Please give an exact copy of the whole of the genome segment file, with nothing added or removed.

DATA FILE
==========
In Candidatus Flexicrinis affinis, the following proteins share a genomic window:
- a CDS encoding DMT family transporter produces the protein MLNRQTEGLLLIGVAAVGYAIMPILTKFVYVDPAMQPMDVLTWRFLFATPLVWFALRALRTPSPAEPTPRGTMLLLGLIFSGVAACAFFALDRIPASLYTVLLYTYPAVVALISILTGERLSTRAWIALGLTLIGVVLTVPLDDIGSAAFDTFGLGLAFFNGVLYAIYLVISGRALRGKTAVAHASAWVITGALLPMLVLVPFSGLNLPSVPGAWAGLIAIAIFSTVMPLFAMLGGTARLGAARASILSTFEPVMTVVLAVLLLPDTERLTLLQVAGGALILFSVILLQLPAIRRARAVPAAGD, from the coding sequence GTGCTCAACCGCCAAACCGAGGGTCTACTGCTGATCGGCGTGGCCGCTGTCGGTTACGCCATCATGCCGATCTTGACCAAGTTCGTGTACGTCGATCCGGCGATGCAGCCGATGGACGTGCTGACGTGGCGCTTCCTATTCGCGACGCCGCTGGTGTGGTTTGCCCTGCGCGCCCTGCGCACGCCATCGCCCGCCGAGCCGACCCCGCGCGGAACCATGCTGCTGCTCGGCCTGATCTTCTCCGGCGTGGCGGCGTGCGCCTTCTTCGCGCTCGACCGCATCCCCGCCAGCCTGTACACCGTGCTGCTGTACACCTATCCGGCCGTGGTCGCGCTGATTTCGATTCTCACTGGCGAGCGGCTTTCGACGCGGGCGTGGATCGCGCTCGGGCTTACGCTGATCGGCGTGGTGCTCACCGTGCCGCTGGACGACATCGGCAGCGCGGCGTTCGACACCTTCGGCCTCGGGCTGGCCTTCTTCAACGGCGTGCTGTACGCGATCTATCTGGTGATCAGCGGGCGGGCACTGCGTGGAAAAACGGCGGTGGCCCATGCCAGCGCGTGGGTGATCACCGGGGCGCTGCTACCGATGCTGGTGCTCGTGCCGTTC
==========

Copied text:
In Candidatus Flexicrinis affinis, the following proteins share a genomic window:
- a CDS encoding DMT family transporter produces the protein MLNRQTEGLLLIGVAAVGYAIMPILTKFVYVDPAMQPMDVLTWRFLFATPLVWFALRALRTPSPAEPTPRGTMLLLGLIFSGVAACAFFALDRIPASLYTVLLYTYPAVVALISILTGERLSTRAWIALGLTLIGVVLTVPLDDIGSAAFDTFGLGLAFFNGVLYAIYLVISGRALRGKTAVAHASAWVITGALLPMLVLVPFSGLNLPSVPGAWAGLIAIAIFSTVMPLFAMLGGTARLGAARASILSTFEPVMTVVLAVLLLPDTERLTLLQVAGGALILFSVILLQLPAIRRARAVPAAGD, from the coding sequence GTGCTCAACCGCCAAACCGAGGGTCTACTGCTGATCGGCGTGGCCGCTGTCGGTTACGCCATCATGCCGATCTTGACCAAGTTCGTGTACGTCGATCCGGCGATGCAGCCGATGGACGTGCTGACGTGGCGCTTCCTATTCGCGACGCCGCTGGTGTGGTTTGCCCTGCGCGCCCTGCGCACGCCATCGCCCGCCGAGCCGACCCCGCGCGGAACCATGCTGCTGCTCGGCCTGATCTTCTCCGGCGTGGCGGCGTGCGCCTTCTTCGCGCTCGACCGCATCCCCGCCAGCCTGTACACCGTGCTGCTGTACACCTATCCGGCCGTGGTCGCGCTGATTTCGATTCTCACTGGCGAGCGGCTTTCGACGCGGGCGTGGATCGCGCTCGGGCTTACGCTGATCGGCGTGGTGCTCACCGTGCCGCTGGACGACATCGGCAGCGCGGCGTTCGACACCTTCGGCCTCGGGCTGGCCTTCTTCAACGGCGTGCTGTACGCGATCTATCTGGTGATCAGCGGGCGGGCACTGCGTGGAAAAACGGCGGTGGCCCATGCCAGCGCGTGGGTGATCACCGGGGCGCTGCTACCGATGCTGGTGCTCGTGCCGTTC